The exact extent to which these London discussions of "standardization of arms" contributed to Staff knowledge of munitions is not determinable from the records consulted, but General Strong returned to Washington with well-formed ideas on the relationship of arms and strategy. On 23 September the Chief of Staff gave oral directions to WPD for a report on this rapidly mounting problem. Study to that end had been under way for weeks, and consequently on 25 September WPD presented its ten-page memorandum, which discussed munitions problems against a background of strategic considerations including those lately considered in London. Actually it was the fruit of work by a group made up not only of the WPD staff, but also of Col. James H. Burns of the Assistant Secretary's Office, the Assistant Chief of the Air Corps, and the Navy members of the Joint Planning Committee.73 It estimated the current munitions situation, and came to grips with the main purpose, which was to point out, in the words of Section III: "Necessary additions to the national policy covering release of munitions and production capacity to Great Britain and other nations." With the Draft Act newly passed and the first elements of the National Guard moving off to camp in that month, the staff was conscious of the large problems of future materiel, as well as those of the new personnel. The WPD staff members' long memorandum accepted without demur that the war's first threat and chief demands would be in the Atlantic, recognized also (with powers of discernment which would be proved two days later) that trouble in the Pacific was near, and set forth the policy of keeping the Pacific operations secondary to those in and near the Atlantic.

It recognized, as a first consideration, that all three Axis powers (Japan had long before signed with Germany an anti-Comintern agreement and on 27 September was to announce her formal acceptance of affiliation with Germany


and Italy) might open hostilities with the United States in order to counter the continuing United States opposition to them. Germany and Italy could not do so immediately, but it was pointed out that Japan's expanding self-confidence and aggressiveness might soon lead that nation into action which would require the United States to choose between armed opposition and modification of its Far East policy. Should Gibraltar ultimately be lost and Dakar thus opened to the Axis, the resultant exposure of South America might require diversion of a part of the United States Fleet to the Atlantic, weakening the existing defense against Japan. It was "well recognized that it would be imperative . . . to anticipate . . . action [if clearly necessary to block a German move against South America-] by the preventive occupation of . . . air fields and ports . . . ." It was recognized that in the event of the Iberian Peninsula's being drawn into the Axis orbit, the Azores, Canary, and Cape Verde Islands-if not immediately occupied by British or United States forces-would be taken by Axis forces as operating bases.74 That these events were not immediately likely did not bar General Strong (the group's spokesman) from feeling that "a part of the responsibility of the United States should be to be prepared to meet the worst possible situation." Likelier than the contingencies named, General Strong felt, were (1) an intensification of existing German infiltration into South America, aimed at upsetting governments "which we have undertaken to support," and (2) a resultant acquisition of bases for German naval raiders in the western Atlantic.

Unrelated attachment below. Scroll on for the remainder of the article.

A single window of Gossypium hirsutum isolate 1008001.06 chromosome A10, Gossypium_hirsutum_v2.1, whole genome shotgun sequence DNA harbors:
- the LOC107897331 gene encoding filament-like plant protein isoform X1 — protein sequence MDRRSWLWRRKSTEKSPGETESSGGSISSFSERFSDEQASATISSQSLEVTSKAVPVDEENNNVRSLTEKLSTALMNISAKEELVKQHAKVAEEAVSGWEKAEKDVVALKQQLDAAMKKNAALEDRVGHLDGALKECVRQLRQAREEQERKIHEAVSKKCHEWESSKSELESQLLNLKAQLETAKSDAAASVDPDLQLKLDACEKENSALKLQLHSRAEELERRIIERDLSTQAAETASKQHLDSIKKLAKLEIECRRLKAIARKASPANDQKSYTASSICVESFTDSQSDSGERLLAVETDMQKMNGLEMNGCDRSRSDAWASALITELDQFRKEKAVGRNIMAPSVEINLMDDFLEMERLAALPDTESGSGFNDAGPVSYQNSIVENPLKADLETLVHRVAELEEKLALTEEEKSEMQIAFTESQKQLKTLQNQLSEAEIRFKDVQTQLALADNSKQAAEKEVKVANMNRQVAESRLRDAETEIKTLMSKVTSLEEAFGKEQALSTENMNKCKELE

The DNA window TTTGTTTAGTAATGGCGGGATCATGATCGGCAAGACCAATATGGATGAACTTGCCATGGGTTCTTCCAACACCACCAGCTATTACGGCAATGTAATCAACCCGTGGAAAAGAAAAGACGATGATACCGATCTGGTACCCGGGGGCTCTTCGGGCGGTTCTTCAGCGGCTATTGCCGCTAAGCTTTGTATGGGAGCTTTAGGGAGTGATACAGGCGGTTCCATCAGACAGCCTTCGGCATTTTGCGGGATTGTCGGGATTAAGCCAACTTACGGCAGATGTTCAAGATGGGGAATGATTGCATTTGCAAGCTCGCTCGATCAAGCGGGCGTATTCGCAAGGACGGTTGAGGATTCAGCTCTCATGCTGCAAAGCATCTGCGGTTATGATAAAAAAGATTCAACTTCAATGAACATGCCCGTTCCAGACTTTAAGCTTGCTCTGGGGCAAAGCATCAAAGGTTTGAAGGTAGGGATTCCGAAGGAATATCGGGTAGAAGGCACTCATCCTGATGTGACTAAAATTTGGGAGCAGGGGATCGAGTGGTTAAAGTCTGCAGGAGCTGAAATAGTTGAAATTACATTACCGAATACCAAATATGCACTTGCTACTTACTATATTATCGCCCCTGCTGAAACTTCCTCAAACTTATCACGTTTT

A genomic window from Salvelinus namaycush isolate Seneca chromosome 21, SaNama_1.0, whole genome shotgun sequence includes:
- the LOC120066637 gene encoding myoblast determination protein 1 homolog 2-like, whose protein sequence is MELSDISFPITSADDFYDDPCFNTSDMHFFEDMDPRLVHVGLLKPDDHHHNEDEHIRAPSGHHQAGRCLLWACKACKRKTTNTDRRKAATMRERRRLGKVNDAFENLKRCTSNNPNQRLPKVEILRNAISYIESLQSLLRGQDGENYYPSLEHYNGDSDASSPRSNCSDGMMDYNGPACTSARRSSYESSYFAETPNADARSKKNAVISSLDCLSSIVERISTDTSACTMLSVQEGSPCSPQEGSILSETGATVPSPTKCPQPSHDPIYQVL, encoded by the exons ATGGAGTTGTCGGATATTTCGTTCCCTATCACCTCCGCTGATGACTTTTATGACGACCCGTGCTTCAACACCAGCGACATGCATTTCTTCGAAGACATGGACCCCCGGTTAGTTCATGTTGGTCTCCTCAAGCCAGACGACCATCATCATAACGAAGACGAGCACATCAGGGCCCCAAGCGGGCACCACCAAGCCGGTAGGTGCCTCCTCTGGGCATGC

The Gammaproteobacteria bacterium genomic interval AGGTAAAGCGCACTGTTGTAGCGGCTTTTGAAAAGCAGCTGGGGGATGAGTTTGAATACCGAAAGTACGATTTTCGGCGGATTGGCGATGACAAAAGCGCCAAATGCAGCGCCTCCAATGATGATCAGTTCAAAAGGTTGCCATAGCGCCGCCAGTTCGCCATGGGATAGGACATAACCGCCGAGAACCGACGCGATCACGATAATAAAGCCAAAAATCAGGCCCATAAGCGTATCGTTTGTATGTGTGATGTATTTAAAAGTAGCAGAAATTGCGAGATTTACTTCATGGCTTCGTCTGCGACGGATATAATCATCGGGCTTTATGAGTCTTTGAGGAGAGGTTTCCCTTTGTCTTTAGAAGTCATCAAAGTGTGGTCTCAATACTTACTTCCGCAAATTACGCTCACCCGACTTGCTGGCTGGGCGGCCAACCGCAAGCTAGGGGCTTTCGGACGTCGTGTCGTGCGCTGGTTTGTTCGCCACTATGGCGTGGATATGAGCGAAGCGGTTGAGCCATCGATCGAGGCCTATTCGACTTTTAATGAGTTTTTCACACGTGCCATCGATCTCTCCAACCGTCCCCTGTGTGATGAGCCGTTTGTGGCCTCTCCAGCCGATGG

As to the Pacific prospect, it was pointed out that there could be no assurance that Japan would not shortly move against the Dutch East Indies or the Philippines or Guam, especially in view of the American embargoes on exports to Japan, and in the event that the American protests should be regarded as bluff. Within the near future, then, the United States might be confronted with a demand in the Far East for a major effort for which, WPD gave warning, "we are not now prepared and will not be prepared for several years to come." Along with this realistic discussion of Far East realities were further advices on the Atlantic. Thus, if it developed that the British Fleet might be lost, "from that very day the United States must within 3 months securely occupy all Atlantic outpost positions from Bahia . . . to . . . Greenland." And "at any time . . . the United States may be required to fulfill its commitments for the employment of . . . forces to prevent German-inspired upsets of Latin-American Govern-